2009.06.13: June 13, 2009: Headlines: COS - Senegal: Theatre: Writing - Senegal: Iraq: The Examiner: Talking to Playwright Senegal RPCV Rajiv Joseph

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Talking to Playwright Senegal RPCV Rajiv Joseph

Talking to Playwright Senegal RPCV Rajiv Joseph

Since I was in high school I had wanted to join the Peace Corps. I had 3 teachers in high school, all history teachers, who had served in Peace Corps in Africa, and their stories were always of great interest to me. Additionally, my aunt served in the Peace Corps and met her husband there. So it always seemed like a cool idea, and the main thing pulling me towards that was the promise of adventure, which I got.

Talking to Playwright Senegal RPCV Rajiv Joseph

Talking to the Man Behind the Tiger: Rajiv Joseph

June 13, 1:41 PM

Photo by Jessica Johnston.

You can't believe everything you read online. Take the Wikipedia entry for Rajiv Joseph. When he play opened in May, the Wikipedia entry read:
Rajiv Joseph (born June 16, 1974) is an American playwright and substandard dentist.

Somewhere there may be a dentist with the same name. Joseph, when contacted via email was quite clear about it. If he were a dentist, he would be substandard. As a playwright he is above the usual standard, having won a Paula Vogel Playwriting Award in 2008 for emerging playwrights. His play "Bengal Tiger at the Baghdad Zoo" was chosen as one of two outstanding plays.

Of course, I did have to ask because after all, it was written on the Internet.

JOSEPH: I am not, and have never been a dentist.

Q: You are listed as an Asian American playwright, just what is your ethnic background and how does that, if it does, influence your world view?

JOSEPH: My father is from India and came to the U.S. when he was 18. My mother is half German and half French, although her European roots go many generations back. She grew up in a very rural town west of Cleveland.

Being of mixed race and of Indian descent has influenced my writing, but just as any part of one’s identity can influence their creative work.

My first play, “Huck & Holden” is about an Indian college student who has just arrived in the States, and that play is based largely on a story my father told me about an experience he had when he first came to this country. So that play was a direct result of my father’s experience.

Q: Why did you join the Peace Corp? What did you do in Senegal and was that your first choice of where to serve?

JOSEPH: Since I was in high school I had wanted to join the Peace Corps. I had 3 teachers in high school, all history teachers, who had served in Peace Corps in Africa, and their stories were always of great interest to me. Additionally, my aunt served in the Peace Corps and met her husband there. So it always seemed like a cool idea, and the main thing pulling me towards that was the promise of adventure, which I got.

I was an agriculture volunteer in a rural village just north of the Gambian border called Koular. I lived there for two years, and then did a 3rd year in the city of Kaolack.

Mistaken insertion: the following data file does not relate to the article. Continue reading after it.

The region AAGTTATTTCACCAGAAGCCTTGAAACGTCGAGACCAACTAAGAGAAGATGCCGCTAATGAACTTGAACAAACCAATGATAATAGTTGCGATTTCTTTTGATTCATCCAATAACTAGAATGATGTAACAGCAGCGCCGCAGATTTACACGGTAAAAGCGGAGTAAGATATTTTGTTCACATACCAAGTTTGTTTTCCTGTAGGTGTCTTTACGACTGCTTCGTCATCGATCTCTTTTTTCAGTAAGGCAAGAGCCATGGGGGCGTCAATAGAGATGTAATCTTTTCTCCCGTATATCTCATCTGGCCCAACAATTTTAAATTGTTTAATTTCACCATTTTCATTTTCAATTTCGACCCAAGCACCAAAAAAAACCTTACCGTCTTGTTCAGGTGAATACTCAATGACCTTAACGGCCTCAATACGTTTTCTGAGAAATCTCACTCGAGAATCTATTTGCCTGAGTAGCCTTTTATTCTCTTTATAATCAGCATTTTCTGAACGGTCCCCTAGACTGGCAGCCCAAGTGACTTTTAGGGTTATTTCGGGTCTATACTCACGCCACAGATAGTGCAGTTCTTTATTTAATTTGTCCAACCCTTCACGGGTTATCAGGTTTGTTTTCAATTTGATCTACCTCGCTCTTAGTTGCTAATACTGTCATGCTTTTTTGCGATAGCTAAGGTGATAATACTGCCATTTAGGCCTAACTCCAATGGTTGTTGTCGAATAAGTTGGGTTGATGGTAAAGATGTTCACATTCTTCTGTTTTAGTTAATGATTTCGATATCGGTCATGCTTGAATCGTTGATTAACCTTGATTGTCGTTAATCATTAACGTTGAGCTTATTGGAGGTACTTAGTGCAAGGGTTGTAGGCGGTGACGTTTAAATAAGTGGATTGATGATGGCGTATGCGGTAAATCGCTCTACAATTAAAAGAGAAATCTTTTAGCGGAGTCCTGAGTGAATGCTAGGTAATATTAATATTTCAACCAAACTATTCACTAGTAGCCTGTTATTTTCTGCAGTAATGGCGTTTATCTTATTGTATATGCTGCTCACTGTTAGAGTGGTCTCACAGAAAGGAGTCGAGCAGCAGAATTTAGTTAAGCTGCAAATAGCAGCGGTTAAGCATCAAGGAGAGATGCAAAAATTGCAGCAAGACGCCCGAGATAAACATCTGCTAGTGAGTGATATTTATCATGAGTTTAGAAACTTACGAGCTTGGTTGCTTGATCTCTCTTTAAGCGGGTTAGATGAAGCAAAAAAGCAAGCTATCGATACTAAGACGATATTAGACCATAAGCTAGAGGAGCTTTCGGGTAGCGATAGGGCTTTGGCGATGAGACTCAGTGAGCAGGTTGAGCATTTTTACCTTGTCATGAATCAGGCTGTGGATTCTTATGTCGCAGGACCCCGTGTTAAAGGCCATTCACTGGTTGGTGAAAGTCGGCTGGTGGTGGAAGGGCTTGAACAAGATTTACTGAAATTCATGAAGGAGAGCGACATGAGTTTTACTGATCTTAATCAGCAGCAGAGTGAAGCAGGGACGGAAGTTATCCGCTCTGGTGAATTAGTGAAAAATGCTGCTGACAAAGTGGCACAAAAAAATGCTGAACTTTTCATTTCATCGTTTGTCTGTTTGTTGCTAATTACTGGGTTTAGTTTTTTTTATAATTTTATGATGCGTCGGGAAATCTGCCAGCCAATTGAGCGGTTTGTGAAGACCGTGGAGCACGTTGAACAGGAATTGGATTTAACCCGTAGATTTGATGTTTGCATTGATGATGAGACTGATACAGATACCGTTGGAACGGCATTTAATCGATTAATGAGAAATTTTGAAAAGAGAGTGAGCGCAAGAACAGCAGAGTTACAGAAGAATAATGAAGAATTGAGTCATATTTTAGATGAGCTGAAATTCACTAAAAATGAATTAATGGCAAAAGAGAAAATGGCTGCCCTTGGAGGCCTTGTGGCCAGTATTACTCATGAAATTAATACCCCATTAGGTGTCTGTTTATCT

When I applied they gave me 3 options, and Senegal was one of them. My reasons for choosing it had more to do with dates of departure than any specific interest in the country. But I lucked out, because Senegal is a beautiful and fascinating place.

Q: What did you bring back from your experiences there? Is there an experience that stands out from the three years?

JOSEPH: Being in Senegal, more than anything else in my life, made me into a writer. It was my primary form of therapy. Living in a remote village, far from anyone who spoke English, my journals were my way of thinking about what I was thinking about, if that makes sense. I wrote in my journal every day, and still have a bookcase filled with them from my years over there. That routine has more or less stayed with me, and helped me develop my confidence as a writer.

There are too many experiences to count, and too many to single out. I can say that whatever happened to me over there influences a huge part of who I am now. To the point that, in spite of my volumes and volumes of journals, I’ve never been able to write about Senegal very well since returning home. It’s too close to me.

Q: Why do you go to Romania with the ESF?

JOSEPH: I went to Romania but I didn’t go to Romania with ESF. That inclusion of ESF on my Wikipedia page is another example of some of my less-than-refined friends messing with the page, just like my substandard dentist practice.

I went to Romania as part of the Lark Play Development program. The Lark, among other things, connects artists and playwrights from several different countries, and I’ve also gone to Mexico City as a result of my participation in the Lark. Bengal Tiger was translated into Spanish and there was a staged reading of that play in Mexico City 3 years ago.

I went to Romania for the first time last fall to participate in a workshop of "Bengal Tiger," which had been translated into Romanian. Their plans to produce that play were put on hold when they instead decided to produce another play of mine called “Animals Out of Paper”. I was able to go back to Romania this past month to attend the opening night of that play. It was an incredible experience to watch that play performed in a different language (one I don’t understand) and also to see them take a beautiful and totally different approach to the play.

Q: Have you been surprised at the reactions and reviews to "Bengal Tiger at the Baghdad Zoo"?

JOSEPH: When a play has its premiere, you have no idea how people are going to react. Especially in my case, in which I was re-writing parts of it up until opening night, and I went through a wonderful, but intense, 5–week reherasal process, questioning so many things about the play. So when it finally opened and people actually liked it, it wasn’t so much a feeling of surprise, but relief.